As the city of Greenfield prepares to hang the first official sign over its first official park, its council discussed some recommendations made by the city’s park advisory and brought forward by Bonnie Ritter, the city’s new administrator, at its March 4 meeting. Ritter, who attended the meeting, explained what the park advisory members wanted to see on the park’s sign.
For starters, it was suggested that the park’s address be on the sign. There was some discussion over this due to fact that an official address does not yet exist. This isn’t a huge hurdle, she explained; staff can assign an address and submit it to Hennepin County. Reasons for establishing an address include having it appear on GPS and mapping systems so that if an event were announced or advertised, like a reunion, those not familiar with the area could find it. Also for public safety reasons, Mayor Brad Johnson added, it was important — as the park got more visitors and hosted more events — that police and fire departments be able to quickly locate it.
The park advisory, in its recommendation, asked that the address include Greenfield Road since the existing parking lot is accessed from that road. Council Member Mike Erickson suggested that Town Hall Drive may be a more appropriate address as the building site for a future city hall is on the parkland. After some discussion, it was decided Greenfield Road would be used for the park’s address, and Ritter was directed to assign an address and go through the process of getting it registered.
In the same recommendation from the advisory, wording for a memorial plaque was discussed among councilors. The memorial was constructed and dedicated last summer. The wording the advisory suggested was “In memory of those who have gone before us,” which members of the council agreed was more encompassing than they’d decided in prior discussion. Mayor Johnson stated that it had, in fact, been a significant point that had already been discussed and one, he believed, they remained solid on. He said the council’s intent was to honor veterans and first responders, those who provided service to community and country. Councilor Tom Cook agreed, stating that the wording on the proposal was confusing.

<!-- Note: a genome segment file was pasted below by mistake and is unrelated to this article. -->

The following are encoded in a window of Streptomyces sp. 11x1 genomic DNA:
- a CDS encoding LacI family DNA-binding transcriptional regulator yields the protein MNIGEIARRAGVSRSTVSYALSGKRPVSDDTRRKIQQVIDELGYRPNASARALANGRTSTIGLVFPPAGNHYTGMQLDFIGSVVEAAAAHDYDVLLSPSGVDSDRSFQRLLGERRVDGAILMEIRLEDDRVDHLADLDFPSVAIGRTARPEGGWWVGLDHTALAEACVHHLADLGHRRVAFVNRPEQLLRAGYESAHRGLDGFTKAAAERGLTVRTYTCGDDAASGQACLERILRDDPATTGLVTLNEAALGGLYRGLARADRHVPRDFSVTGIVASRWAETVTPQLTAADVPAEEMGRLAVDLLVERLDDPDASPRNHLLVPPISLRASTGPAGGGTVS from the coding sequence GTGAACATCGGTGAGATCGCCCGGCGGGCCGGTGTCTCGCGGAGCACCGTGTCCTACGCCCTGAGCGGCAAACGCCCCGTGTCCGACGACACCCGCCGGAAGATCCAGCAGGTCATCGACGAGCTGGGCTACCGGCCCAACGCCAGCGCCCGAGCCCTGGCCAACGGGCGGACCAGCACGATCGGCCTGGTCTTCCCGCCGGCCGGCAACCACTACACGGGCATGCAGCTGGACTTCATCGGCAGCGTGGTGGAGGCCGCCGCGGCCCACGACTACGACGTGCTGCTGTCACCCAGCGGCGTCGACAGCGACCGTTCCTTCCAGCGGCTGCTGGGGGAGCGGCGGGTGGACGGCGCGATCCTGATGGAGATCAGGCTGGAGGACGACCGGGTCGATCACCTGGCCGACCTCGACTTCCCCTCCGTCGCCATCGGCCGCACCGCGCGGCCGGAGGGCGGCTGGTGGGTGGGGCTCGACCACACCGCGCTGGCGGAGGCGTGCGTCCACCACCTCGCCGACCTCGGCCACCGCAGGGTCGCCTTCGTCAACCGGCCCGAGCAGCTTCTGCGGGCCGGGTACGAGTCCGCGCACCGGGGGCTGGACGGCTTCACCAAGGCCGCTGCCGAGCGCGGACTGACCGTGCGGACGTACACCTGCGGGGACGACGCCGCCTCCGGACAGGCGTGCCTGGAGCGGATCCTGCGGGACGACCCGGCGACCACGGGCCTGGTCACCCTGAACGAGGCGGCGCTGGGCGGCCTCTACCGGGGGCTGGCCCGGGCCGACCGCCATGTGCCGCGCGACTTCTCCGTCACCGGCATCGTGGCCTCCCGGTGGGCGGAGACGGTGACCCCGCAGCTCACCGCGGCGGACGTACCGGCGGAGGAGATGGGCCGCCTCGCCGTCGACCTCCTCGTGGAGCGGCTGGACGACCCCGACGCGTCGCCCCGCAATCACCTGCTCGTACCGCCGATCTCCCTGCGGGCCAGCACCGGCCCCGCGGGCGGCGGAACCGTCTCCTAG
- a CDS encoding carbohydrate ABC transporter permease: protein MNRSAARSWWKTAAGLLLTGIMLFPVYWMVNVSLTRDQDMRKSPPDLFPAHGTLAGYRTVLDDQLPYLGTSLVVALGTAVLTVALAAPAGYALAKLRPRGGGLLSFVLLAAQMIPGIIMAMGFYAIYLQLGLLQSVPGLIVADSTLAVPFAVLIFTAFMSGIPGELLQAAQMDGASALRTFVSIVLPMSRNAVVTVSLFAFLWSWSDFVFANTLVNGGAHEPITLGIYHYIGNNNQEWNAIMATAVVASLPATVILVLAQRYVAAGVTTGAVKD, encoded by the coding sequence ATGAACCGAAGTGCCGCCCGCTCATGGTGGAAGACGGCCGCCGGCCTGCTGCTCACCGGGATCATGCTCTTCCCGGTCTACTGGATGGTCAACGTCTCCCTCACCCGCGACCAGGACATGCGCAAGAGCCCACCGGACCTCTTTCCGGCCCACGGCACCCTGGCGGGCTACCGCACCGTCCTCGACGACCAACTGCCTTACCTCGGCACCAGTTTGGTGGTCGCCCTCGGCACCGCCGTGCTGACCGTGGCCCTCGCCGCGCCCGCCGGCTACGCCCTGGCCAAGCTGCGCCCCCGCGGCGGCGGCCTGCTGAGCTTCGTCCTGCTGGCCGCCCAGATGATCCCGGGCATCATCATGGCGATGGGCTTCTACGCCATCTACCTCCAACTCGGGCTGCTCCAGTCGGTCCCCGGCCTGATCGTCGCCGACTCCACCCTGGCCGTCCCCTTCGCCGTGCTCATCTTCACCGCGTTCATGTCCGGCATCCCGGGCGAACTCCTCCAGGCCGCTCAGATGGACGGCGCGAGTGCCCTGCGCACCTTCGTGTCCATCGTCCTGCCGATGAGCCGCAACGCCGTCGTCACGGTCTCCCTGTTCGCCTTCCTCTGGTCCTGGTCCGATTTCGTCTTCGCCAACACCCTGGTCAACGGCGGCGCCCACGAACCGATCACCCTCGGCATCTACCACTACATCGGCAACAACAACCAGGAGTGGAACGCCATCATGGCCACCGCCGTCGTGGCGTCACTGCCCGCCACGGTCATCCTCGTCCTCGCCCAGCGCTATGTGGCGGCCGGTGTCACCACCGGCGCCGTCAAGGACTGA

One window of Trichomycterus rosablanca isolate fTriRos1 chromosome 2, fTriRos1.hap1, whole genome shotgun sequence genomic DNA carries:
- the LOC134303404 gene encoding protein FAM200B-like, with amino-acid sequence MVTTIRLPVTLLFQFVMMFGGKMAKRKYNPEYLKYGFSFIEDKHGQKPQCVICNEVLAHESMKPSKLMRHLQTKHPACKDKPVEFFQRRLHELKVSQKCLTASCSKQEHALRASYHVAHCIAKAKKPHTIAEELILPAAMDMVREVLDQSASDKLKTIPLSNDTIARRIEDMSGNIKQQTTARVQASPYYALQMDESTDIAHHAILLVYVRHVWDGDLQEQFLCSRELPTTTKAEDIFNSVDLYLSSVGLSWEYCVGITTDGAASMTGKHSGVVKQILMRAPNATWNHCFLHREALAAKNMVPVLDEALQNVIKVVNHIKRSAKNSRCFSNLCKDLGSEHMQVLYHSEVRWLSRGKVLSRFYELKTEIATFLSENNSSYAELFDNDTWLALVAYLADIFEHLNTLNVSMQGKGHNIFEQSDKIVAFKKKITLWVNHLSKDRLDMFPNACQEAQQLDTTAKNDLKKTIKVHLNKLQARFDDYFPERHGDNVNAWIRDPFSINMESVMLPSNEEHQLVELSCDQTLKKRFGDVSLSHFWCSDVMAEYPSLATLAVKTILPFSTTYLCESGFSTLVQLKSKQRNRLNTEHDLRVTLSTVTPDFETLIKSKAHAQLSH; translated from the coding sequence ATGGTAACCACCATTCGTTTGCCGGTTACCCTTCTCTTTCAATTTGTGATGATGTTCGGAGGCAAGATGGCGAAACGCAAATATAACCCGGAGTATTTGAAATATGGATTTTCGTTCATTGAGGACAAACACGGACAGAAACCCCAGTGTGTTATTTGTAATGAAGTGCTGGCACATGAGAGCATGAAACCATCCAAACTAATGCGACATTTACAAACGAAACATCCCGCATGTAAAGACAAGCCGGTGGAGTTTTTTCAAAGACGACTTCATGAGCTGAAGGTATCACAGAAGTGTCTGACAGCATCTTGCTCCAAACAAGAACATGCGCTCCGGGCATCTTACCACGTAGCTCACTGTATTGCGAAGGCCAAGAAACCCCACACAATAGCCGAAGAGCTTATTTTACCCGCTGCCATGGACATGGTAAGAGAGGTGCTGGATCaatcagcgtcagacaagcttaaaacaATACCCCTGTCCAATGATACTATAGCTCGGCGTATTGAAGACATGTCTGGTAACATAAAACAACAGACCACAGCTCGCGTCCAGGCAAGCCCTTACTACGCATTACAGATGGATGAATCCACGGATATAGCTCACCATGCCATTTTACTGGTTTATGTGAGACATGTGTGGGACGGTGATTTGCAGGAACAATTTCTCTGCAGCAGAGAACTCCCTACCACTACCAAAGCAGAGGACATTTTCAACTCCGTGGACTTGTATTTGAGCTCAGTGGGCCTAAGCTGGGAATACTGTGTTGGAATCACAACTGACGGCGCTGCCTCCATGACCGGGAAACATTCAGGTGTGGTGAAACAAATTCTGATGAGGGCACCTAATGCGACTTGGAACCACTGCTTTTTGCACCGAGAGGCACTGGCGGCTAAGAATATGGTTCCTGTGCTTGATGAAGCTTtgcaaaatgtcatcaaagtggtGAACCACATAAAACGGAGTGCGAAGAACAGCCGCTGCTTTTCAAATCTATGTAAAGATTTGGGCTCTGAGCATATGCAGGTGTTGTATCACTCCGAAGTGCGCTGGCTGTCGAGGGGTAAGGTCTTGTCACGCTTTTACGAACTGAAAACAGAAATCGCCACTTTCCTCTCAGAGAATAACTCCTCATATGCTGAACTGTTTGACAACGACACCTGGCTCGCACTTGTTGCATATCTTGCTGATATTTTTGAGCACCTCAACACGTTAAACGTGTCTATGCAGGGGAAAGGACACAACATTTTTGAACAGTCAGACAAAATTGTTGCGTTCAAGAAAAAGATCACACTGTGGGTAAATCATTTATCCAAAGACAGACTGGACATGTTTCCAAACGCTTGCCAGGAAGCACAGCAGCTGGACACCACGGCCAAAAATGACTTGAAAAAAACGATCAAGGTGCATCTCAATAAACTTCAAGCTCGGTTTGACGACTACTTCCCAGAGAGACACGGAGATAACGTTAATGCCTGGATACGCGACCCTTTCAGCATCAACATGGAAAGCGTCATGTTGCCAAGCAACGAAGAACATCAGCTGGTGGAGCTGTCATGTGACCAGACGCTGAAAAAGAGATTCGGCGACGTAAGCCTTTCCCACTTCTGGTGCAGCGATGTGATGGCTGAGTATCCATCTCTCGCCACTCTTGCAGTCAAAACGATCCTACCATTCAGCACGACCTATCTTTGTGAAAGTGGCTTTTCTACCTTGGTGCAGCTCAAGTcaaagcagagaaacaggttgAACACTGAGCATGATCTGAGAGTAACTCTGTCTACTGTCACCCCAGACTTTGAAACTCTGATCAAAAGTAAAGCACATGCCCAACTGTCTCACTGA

The council approved placing the final order for the park’s main sign, but agreed to discuss the wording for the memorial at a future workshop. Ritter told the council that the memorial plate could probably wait a bit since staff had recently been out to the park and were unable to locate the rock (which is the memorial).
Greenfield Central Park has the memorial site, a picnic shelter and tables, a gravel parking lot and will soon add playground equipment to its growing of amenities.
Councilor Cook relayed to the council that he had recently become the chair of the Lake Sarah Pioneer Creek Watershed District, to which he received a “thank you” from Mayor Johnson. Cook has been representing the city to the district for the past three years and has become increasingly involved in the district and versed on the third-generation cleanup plan that involves a large part of the city and will introduce some large, mandated projects.
The next regular meeting of the Greenfield City Council is at 7 p.m. March 18 at 6390 Town Hall Drive.